If it weren’t for the rats, Grace Lee Boggs might never have become a radical.
But when she was fresh out of graduate school and working in a Chicago library for $10 a week, she had to run a gantlet of rats to get into her basement apartment. Nearby, her neighbors, mostly African Americans, faced the same problem and were out in the streets protesting.
Boggs, a pensive Chinese American scholar who was more at home in a volume of Hegel than at a street rally, joined in — and never regretted it.
She soon poured herself into other causes, other rallies. When African Americans threatened a massive march on Washington to protest discrimination at defense plants, she joined the clamor. President Franklin D. Roosevelt ended up signing an order ensuring minority access to the coveted wartime jobs.
“I found out if you mobilize a mass action, you can change the world,” she recalled decades later.
Boggs, who received a doctorate in philosophy from Bryn Mawr before marrying a black activist and becoming nationally known for her eloquent, passionate and thoughtful advocacy of social change in America, died at her Detroit home on Monday. She was 100.
Her death was announced by the James and Grace Lee Boggs Center to Nurture Community Leadership, which she established after her husband’s 1993 death.
For years, Boggs was a committed Marxist who studied the theoretical underpinnings of Communism. But the everyday struggles of African Americans soon took precedence and she became an organizer for the Black Power movement. In her later years, she championed community gardens, anti-drug programs, neighborhood activities for young people — anything that would “reinspire” the Detroit she loved.
In her 2011 book, “The Next American Revolution: Sustainable Activism for the Twenty-First Century,” she wrote that she was lucky to have taken part in historic changes:
“When I became a radical nearly 70 years ago, we ran ‘the risk of seeming ridiculous,’ as Che Guevara put it, if we thought Love had anything to do with Revolution. Being revolutionary meant being tough as nails, committed to agitating and mobilizing angry and oppressed masses to overthrow the government and seize state power by any means necessary.”
But over the years, she came to prefer a more “humanized” revolution — an approach made possible by “the modern women’s movement, which informs us that the political is personal; the ecological movement, which emphasizes loving Mother Earth … and Martin Luther King Jr.’s call for a radical revolution in our values and his concept of ‘beloved community.’”
President Obama paid tribute to Boggs in a statement this week, noting she learned early that “the world needed changing, and she overcame barriers to do just that.”
Boggs and her husband were friends with many well-known figures in the black community, including Malcolm X and Angela Davis, who once commented that Boggs had “made more contributions to the black struggle than many black people have.”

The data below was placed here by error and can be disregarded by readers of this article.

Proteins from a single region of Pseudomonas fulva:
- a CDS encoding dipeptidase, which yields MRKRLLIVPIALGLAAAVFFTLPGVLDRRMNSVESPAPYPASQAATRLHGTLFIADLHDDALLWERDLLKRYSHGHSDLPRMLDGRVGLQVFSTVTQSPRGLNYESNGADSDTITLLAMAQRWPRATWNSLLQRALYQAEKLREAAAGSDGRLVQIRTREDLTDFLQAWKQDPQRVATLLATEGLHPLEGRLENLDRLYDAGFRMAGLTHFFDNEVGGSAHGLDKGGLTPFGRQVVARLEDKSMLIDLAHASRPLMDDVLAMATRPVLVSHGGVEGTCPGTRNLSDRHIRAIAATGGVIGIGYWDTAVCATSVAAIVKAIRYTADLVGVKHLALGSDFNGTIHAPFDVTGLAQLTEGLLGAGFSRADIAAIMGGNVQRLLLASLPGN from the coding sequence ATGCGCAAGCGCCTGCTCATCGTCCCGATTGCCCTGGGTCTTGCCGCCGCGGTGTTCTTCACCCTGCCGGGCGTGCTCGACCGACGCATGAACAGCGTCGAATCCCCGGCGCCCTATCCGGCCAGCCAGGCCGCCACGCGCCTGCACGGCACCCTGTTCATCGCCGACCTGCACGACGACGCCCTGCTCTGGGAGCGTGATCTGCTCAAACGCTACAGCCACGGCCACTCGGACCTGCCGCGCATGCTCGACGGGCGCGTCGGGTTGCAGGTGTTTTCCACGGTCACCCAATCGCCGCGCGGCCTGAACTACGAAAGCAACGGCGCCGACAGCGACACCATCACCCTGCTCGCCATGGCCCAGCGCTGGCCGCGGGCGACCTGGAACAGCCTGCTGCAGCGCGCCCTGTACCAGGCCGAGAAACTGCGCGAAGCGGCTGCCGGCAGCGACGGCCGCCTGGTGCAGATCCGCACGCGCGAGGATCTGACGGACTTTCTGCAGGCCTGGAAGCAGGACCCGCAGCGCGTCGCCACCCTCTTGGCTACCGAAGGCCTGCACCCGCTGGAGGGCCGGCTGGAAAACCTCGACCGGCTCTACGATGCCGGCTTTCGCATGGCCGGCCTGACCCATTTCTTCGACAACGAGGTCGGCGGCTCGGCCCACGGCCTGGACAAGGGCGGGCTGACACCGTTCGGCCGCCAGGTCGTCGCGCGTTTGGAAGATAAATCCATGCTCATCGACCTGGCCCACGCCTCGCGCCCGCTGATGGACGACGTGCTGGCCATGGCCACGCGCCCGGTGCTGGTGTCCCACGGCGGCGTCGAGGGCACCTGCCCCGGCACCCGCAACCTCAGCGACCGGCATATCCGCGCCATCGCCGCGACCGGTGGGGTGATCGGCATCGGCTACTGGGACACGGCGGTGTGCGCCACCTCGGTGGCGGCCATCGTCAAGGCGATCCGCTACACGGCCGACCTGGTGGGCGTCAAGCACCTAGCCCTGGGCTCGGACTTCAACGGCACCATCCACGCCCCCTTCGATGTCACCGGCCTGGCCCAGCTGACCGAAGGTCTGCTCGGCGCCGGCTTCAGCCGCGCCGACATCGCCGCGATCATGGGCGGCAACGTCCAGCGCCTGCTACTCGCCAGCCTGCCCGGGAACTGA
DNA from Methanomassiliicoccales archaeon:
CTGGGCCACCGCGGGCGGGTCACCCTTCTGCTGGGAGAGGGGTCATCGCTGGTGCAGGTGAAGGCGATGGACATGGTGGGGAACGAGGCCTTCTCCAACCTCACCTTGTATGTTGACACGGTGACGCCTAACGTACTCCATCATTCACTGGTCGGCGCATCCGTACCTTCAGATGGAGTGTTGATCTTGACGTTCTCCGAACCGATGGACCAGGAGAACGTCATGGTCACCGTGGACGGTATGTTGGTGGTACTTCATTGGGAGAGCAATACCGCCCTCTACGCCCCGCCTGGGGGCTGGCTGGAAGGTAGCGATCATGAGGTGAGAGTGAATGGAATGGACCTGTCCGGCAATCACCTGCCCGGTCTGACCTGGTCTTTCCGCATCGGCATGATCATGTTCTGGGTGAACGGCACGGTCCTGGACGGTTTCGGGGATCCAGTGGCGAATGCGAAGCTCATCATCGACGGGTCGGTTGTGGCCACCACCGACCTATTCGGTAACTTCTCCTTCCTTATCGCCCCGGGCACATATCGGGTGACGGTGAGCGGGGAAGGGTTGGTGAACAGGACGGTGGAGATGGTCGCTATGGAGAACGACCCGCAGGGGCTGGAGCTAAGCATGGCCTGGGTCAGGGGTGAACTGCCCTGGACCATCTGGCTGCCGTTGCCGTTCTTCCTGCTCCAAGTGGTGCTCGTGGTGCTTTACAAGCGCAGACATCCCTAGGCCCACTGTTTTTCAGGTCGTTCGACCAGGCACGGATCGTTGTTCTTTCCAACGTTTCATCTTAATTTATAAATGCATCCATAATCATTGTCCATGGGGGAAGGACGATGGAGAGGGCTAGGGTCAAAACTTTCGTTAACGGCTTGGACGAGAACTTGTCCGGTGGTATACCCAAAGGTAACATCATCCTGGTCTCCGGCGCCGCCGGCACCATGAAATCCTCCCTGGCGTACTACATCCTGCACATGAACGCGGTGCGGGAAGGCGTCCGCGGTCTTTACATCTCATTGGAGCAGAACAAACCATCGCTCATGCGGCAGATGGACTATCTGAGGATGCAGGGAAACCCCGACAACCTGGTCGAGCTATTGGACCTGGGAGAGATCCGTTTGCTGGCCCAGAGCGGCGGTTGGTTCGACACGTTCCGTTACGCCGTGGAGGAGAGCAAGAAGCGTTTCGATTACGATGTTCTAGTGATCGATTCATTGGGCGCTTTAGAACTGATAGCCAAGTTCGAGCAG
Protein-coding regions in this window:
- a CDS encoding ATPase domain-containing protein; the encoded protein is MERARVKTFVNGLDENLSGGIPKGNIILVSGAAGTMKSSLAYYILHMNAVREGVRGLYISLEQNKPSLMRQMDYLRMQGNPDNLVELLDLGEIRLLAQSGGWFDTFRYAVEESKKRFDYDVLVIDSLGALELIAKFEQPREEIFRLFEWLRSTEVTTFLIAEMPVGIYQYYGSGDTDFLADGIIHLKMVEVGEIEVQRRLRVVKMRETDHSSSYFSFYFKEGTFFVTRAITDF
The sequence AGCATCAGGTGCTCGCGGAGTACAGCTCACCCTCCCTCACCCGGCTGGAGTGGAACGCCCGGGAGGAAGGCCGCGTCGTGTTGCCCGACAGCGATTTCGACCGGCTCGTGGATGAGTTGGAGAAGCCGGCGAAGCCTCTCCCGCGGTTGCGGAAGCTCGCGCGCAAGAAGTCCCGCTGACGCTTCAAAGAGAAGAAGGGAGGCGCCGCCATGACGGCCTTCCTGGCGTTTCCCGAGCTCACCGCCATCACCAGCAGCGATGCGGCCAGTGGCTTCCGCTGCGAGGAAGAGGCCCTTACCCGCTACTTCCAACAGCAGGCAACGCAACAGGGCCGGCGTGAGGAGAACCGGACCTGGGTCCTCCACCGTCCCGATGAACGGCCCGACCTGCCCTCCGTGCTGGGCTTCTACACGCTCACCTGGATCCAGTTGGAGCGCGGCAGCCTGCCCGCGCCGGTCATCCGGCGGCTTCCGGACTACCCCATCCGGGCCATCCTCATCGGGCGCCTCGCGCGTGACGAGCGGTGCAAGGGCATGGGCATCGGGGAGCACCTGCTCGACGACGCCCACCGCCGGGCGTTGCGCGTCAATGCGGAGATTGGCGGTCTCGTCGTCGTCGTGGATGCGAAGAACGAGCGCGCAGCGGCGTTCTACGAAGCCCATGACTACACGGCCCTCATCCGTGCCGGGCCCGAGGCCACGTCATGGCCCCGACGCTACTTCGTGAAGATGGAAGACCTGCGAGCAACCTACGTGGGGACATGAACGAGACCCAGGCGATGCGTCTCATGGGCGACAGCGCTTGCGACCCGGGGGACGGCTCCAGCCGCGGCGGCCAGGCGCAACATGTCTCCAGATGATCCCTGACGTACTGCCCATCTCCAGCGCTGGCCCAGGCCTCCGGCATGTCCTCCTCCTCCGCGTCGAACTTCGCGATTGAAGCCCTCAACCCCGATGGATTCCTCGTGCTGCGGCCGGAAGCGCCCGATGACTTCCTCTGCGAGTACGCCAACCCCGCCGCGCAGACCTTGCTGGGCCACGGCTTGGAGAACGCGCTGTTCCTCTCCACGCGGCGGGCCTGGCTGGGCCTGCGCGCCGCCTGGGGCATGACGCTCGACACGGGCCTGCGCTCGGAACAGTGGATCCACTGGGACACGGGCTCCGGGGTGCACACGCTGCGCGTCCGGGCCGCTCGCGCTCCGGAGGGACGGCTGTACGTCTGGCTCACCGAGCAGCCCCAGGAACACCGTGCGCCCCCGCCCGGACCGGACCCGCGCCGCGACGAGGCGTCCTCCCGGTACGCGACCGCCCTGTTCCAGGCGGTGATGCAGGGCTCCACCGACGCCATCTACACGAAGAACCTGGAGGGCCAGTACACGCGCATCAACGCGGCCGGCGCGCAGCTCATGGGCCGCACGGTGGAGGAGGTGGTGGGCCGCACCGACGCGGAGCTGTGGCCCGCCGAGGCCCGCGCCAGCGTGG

FOR THE RECORD: A previous version of this article said that Grace Lee Boggs was born June 17, 1915. Her birthdate is June 27 of that year.
Born June 27, 1915, in Providence, R.I., Grace Lee Boggs was the child of Chinese immigrants. Her mother, who didn’t know how to read or write, was from a village where girls were not permitted to attend school.
Boggs grew up in New York City, where her father opened a large Chinese restaurant. She graduated from Barnard College in 1935, a philosophy major entranced by the writings of Georg Wilhelm Friedrich Hegel. She later said his words, weaving through the contradictions he perceived in every truth, were like music.
As she became more intrigued with political ideas, she worked in New York with socialist theorist C.L.R. James.
In the early 1950s, she briefly lived in Los Angeles but ultimately settled in Detroit, where she wrote for a socialist newspaper and met James Boggs.
“She saw Detroit go from one of the greatest centers of wealth in the world to an international symbol of devastation and abandonment,” said University of Washington professor Scott Kurashige, co-author with Boggs of her 2011 book.
“It was a lack of wealth, a lack of jobs in Detroit that Grace saw as ... a challenge and an opportunity to reimagine what social justice would need to look like,” Kurashige said. Boggs and her husband started many local initiatives, including starting Detroit Summer, a program for young people to work on community projects.
Over the years, Boggs spoke at classes and conferences in California, including one in which she met an aspiring filmmaker also named Grace Lee.
“She was in her 80s, had this shock of white hair, and she was speaking so eloquently to these young people, myself included,” Lee said. “She was so youthful and energetic and captivating.”
When Lee asked Boggs if she could interview her for a documentary about their shared name — a common one for Asian American women — Boggs invited her to Detroit. Their interviews spanned 10 years.
Lee's 2013 PBS documentary, “American Revolutionary: The Evolution of Grace Lee Boggs,” chronicled Boggs' life and activism.
In 2012, Boggs and Davis shared a stage at UC Berkeley to discuss the meaning of revolution.
“We have to reimagine revolution and think not only about the change in our institutions but the changes in ourselves,” Boggstold the audience. “We are at the stage where the people in charge of the government and industry are running around like chickens with their heads cut off. And it's up to us to reimagine alternatives and not just protest against them and expect them to do better.”
Boggs, who had no children, left no immediate survivors.
Staff writer Christine Mai-Duc contributed to this report.